Children and Adolescents

An estimated 3.2 million children under the age of 15 are living with HIV and a devastating 18 million children have lost one or both parents to AIDS.

Despite dramatic progress on reducing new infections in children 240,000 children worldwide acquired HIV in 2013: one new infection every two minutes.

Avoidable infections

Most children living with HIV acquired the virus from their mothers during pregnancy, birth or breastfeeding. This doesn’t need to happen – interventions exist which dramatically reduce the likelihood of transmission of HIV between mothers and their unborn children (down to a 2% risk), but these interventions are not always widely available in the countries where we work.

We increase children and families’ access to HIV services, and pregnant women who test positive for HIV are supported with treatment to keep their babies HIV free and we work with community organisations to give children and families the support they need. Globally children are still lagging behind in terms of access to treatment with only 24% of children who need treatment accessing it. Our programmes work with communities to promote testing of infants and children and support their access and retention in treatment programmes.

We aim to reach children who are often excluded from mainstream HIV services but need the same support. This includes children of drug users, children of sex workers, street children and working children. Our community-based response helps identify and offer support to the most marginalised families.

Juliette lost both her parents to AIDS. She was adopted by Edith Nakafu through the organisation Help a Friend when she was four. Mukono, Uganda. (c) Nell Freeman for the Alliance

Slipping through the crack

Young people account for 40% of all new HIV infections globally and some two million adolescents 10-19 are living with HIV. In 2014 WHO released data that showed that HIV is now the second largest killer of adolescents globally and the first in Africa. This represents a 50 % increase in deaths since 2005 in a period where there has been a 30% decline in other groups.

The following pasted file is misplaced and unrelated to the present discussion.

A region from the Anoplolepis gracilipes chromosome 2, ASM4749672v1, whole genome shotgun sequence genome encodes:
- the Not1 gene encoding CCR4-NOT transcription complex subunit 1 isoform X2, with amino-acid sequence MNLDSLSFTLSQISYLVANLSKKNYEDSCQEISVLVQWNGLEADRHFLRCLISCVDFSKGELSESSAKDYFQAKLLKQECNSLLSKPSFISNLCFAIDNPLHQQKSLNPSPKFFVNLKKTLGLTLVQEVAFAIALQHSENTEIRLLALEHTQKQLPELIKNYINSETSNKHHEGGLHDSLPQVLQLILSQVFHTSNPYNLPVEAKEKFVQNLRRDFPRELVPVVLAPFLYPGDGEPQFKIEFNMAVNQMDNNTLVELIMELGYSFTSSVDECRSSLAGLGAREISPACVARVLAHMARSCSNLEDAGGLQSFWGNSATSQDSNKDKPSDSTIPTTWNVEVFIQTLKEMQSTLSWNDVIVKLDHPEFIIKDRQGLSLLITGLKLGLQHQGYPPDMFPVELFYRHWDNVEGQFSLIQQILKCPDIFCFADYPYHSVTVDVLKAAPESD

That’s why ambitious programmes like Link Up - our five country project aiming to improve the sexual and reproductive health and rights (SRHR) of more than one million young people living with and affected by HIV - are critical.

We are providing sexual health services, support and advice to young people age 10-24 years. We want all children and young people to be supported to develop the self-confidence, skills and understanding they need to enjoy and take responsibility for their sexual lives, sexual health and wellbeing.

We work with local health clinics and community organisations to create services where young people feel safe and comfortable and where the barriers facing young people in accessing services are removed.

Our particular focus is on young women and men living with HIV, young people selling sex, young men who have sex with men and young transgender people, all of whom experience extreme difficulties accessing services due to the high levels of stigma, discrimination, and in some cases, the fear of violence or  arrest.